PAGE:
Okay, so here’s one of our solar panels. And this converts light energy into 290 watts of power. That’s for one panel. But we know that on top of this roof that we’re studying, we’ve got eight of these panels. Therefore, the total power output which we’ll call 𝑃 sub tot is equal to 290 times eight because each panel produces 290 watts of power and we’ve got eight of these panels on the roof. Now, this happens to be 2320 watts.

However, since we need to give our final answer in kilowatt-hours, it’s best if we convert this power into kilowatts. We can do this by recalling that one kilowatt is equal to 1000 watts. But here, we have 2320 watts or in other words we have 2.32 kilowatts because we have 2.32 lots of 1000 watts and that’s the same as 2320 watts. And hence, 𝑃 sub tot the total power output of the eight solar panels combined is 2.32 kilowatts. So that’s the power of the panels. But we need to work out how much energy they’re putting out over the course of a year.

To do this, we can recall that power is defined as the energy per unit time. More specifically, it’s the energy transferred per unit time. Now, in the case of these solar panels, that’s the energy output by the solar panels divided by the time taken for this energy to be output. Now, we can use this equation to work out the amount of energy output by the panels every day.

To do this, we first multiply both sides of the equation by the time 𝑡. This way the time cancels on the right-hand side, leaving us with the time multiplied by the power is equal to the energy. Now, 𝑡 refers to the number of hours of sunlight we have every day and 𝑃 is the power output of the solar panels. Therefore, 𝐸 is the amount of energy output by the solar panels every day. So let’s call this energy 𝐸 sub day because that’s the amount of energy output every day.

So the amount of time for which the sun is shining on the solar panels every day is 3.2 hours as we’ve been told. And as we’ve worked out the total power of all the eight solar panels combined is 2.32 kilowatts. And hence, the product of these two quantities is going to give us the amount of energy output by the solar panels every day.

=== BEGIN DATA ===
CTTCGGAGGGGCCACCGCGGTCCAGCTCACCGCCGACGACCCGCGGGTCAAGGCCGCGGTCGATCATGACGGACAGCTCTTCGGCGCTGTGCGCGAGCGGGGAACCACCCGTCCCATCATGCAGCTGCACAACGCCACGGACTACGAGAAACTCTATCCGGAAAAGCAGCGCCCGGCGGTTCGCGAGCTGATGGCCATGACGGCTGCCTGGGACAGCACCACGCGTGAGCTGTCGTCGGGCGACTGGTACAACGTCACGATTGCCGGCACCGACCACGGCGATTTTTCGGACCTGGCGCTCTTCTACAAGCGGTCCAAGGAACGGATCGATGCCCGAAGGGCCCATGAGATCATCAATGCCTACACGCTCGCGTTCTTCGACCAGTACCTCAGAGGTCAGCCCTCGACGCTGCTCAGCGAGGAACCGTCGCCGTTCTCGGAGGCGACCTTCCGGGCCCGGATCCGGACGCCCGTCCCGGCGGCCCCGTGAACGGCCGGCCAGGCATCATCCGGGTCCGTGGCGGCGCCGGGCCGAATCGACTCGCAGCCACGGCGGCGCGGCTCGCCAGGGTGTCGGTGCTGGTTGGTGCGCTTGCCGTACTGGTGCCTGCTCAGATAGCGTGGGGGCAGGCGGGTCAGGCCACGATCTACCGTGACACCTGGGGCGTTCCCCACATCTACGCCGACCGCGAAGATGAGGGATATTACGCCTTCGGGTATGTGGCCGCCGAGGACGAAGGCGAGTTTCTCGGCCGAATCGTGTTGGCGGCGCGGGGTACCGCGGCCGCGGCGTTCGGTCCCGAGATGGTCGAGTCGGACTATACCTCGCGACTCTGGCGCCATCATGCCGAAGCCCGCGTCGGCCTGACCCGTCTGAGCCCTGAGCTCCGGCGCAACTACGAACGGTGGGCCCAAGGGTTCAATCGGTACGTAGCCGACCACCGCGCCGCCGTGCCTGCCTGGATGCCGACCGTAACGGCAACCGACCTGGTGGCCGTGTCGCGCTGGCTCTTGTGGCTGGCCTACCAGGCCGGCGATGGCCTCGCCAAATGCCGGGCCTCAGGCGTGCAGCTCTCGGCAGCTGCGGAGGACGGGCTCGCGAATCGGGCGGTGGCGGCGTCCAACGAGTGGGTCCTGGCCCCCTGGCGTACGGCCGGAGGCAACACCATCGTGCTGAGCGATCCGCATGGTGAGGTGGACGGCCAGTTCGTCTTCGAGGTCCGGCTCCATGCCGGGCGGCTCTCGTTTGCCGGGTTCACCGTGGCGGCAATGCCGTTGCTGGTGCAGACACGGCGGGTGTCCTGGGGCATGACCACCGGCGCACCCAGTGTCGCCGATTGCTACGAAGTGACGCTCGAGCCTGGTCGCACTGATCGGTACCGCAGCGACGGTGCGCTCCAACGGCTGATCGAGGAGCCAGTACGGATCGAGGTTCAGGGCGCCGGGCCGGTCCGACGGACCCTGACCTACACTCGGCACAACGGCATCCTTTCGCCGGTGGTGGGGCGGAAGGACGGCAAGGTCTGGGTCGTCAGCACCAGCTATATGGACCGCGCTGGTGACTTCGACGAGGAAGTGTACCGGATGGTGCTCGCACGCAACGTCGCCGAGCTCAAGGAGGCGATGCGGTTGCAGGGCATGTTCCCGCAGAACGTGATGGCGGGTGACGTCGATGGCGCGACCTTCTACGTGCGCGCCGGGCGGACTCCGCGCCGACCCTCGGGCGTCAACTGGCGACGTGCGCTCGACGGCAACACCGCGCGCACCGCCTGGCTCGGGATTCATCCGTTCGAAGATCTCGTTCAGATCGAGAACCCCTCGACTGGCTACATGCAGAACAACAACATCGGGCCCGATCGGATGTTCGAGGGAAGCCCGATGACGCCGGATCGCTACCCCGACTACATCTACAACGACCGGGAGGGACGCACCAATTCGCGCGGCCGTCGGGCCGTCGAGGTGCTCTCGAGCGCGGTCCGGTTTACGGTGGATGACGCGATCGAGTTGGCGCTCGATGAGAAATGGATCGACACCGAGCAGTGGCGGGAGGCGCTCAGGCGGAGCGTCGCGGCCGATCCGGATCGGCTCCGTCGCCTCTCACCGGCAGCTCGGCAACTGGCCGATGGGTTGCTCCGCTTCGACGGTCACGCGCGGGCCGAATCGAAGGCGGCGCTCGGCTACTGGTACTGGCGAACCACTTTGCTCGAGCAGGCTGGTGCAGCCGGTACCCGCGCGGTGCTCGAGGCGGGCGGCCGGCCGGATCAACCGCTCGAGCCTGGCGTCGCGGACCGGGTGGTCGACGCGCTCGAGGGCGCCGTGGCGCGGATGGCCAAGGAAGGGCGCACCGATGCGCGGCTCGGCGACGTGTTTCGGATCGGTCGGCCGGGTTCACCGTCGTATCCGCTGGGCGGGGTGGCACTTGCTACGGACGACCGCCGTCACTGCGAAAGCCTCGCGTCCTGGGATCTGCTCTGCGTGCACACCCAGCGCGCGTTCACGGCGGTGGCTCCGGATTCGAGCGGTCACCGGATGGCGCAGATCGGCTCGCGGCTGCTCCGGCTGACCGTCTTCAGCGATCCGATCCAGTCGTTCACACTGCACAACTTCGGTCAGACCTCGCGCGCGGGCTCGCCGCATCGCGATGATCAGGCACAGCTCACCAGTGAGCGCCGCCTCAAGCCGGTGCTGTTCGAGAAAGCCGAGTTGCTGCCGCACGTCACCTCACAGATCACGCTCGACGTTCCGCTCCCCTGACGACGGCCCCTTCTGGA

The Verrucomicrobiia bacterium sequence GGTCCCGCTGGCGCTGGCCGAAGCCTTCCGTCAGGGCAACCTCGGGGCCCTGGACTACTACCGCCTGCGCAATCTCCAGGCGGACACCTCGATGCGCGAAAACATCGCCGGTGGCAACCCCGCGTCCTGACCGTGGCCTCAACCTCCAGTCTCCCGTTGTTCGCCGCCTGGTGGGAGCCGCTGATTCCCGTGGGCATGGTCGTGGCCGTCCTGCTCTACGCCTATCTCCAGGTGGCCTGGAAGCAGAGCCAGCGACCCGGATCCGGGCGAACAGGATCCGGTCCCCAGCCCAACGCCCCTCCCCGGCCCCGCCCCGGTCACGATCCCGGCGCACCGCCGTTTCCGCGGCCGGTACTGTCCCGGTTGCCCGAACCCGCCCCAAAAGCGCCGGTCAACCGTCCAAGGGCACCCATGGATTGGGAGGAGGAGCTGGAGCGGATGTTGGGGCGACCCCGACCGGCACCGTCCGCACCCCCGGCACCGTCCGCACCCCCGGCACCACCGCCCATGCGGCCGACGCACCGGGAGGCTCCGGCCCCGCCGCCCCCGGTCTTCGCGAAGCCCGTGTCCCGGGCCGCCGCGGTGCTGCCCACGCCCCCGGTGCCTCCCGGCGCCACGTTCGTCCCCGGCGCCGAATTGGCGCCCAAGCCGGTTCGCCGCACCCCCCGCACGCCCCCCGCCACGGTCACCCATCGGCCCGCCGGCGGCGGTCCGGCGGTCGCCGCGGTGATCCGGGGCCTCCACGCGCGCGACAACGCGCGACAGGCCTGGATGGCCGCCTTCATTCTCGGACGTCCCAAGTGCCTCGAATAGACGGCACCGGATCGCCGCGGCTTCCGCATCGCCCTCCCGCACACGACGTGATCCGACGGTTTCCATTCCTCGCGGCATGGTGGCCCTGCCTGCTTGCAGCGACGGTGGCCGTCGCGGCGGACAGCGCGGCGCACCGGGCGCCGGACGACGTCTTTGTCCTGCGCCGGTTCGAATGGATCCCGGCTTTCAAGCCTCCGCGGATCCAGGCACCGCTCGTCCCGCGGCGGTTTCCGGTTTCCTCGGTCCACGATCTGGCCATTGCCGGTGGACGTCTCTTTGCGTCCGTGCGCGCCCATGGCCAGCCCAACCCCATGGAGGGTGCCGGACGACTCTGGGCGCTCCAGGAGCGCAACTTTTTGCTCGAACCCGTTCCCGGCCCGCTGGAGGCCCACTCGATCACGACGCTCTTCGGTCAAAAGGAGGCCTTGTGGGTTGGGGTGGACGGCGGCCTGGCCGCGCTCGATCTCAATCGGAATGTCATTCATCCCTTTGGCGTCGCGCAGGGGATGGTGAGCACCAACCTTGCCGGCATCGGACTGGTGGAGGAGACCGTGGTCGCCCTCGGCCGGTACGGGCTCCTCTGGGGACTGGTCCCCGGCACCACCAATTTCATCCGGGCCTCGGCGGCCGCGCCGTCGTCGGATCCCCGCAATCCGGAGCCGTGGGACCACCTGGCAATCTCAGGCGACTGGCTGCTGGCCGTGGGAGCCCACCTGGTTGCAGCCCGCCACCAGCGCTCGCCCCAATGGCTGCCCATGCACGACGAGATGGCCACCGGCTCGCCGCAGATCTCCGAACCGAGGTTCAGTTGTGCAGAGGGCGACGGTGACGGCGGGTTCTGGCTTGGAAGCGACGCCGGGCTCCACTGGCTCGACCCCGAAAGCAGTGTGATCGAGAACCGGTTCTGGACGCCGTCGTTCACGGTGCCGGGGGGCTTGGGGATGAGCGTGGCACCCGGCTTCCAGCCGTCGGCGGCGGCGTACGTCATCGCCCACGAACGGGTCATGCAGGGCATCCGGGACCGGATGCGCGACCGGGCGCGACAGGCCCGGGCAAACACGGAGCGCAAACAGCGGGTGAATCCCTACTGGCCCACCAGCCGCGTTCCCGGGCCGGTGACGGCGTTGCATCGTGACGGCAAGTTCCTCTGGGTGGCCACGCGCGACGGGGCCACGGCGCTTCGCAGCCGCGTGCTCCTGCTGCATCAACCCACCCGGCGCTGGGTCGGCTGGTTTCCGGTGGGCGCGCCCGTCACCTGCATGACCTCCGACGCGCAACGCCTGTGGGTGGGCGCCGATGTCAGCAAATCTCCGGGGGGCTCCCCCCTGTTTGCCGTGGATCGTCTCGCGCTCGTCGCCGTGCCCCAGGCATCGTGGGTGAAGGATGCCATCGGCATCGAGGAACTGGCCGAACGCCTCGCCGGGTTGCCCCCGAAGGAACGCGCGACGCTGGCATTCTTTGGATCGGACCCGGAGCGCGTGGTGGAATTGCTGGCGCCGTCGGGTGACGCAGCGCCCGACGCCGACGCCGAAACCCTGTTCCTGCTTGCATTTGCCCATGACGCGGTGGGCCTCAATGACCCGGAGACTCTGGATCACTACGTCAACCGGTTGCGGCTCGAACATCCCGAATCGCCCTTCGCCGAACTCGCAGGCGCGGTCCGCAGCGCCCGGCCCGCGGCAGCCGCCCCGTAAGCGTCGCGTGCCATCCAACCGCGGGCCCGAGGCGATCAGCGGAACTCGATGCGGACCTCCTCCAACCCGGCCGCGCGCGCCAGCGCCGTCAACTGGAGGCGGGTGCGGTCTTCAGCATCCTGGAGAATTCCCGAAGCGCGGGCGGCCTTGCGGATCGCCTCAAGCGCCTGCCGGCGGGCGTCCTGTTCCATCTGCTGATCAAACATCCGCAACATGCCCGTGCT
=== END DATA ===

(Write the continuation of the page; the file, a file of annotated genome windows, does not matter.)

And we can look at the units very quickly. We’ve got hours and we’ve got kilowatts. So the unit of the final quantity when we multiply these two together is going to be hours times kilowatts or kilowatt hours. And this is what we want our final answer in. So we are working on the right lines anyway so the left-hand side evaluates to 7.424 kilowatt-hours. That’s the amount of energy we output from the solar panels every day.

So how much energy do we output every year? Well, if this is the energy output every day and we know that there are 365 days in one year, then we can say that the energy output per year is equal to 365 — that’s the number of days in every year — times the energy output per day. And happily for us, we already know what 𝐸 sub day is. So we can substitute in 7.424 kilowatt-hours. When we evaluate the product, we find that the amount of energy output by the solar panels every year is 2709.76 kilowatt-hours.

But we cannot stop here because remember we need to give our answer to the nearest kilowatt-hour. In other words, we need to round this digit here — the one just before the decimal. Now, it’s the one after the decimal that will tell us whether nine rounds up or stays the same. Well, this value here is a seven and that’s larger than a five. Therefore, this nine is going to round up to a 10. Well, yes, it’s going to become a 10. So we’ve got the zero here and there’s a one. But the one can carry forward into the tens column. And therefore, 2709.76 runs up to 2710 to the nearest whole number.

And at this point, we have our final answer. The total energy output of the solar panels on the house over the course of one year is 2710 kilowatt-hours to the nearest kilowatt-hour.